Updale paints a picture of a small town still recovering from the effects of World War I, just before the recession hits in 1929. Johnny hatches a plan to make some much-needed cash by advertising various non-existent ‘miracle cures’ in the local paper. The murder of a retired GP, for whom his widowed mother cleans, leads to her being arrested. The whole town turns against her. Johnny, desperate to clear her name, becomes enmeshed in an improbable John Buchanesque plot to profit from the newly developed vaccines against TB, making a new friend along the way.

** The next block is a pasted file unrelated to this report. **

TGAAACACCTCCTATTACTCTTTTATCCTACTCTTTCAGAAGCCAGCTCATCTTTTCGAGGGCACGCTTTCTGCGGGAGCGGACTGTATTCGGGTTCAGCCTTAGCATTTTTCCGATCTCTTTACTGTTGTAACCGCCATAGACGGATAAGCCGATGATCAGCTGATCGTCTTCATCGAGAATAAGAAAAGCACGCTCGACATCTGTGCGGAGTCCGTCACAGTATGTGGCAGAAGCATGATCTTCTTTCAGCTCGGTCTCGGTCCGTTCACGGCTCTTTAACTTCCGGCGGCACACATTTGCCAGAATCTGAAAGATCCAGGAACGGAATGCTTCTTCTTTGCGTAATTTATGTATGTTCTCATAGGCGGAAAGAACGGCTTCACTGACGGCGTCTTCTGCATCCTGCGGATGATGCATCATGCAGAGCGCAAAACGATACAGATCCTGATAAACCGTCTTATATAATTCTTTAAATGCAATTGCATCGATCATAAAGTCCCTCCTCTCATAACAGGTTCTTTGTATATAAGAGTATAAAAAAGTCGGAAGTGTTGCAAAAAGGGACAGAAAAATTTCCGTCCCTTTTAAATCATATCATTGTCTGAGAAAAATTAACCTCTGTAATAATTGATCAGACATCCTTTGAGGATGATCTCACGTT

This is an enjoyably escapist, rather old-fashioned story, mixing realism in its portraying of the hardships of inter-War life with the ever-green delights of children solving a mystery and bringing the right person to justice. I wasn’t always convinced by its historical accuracy – the value of money, half term holidays – but details of that sort don’t get in the way of the story.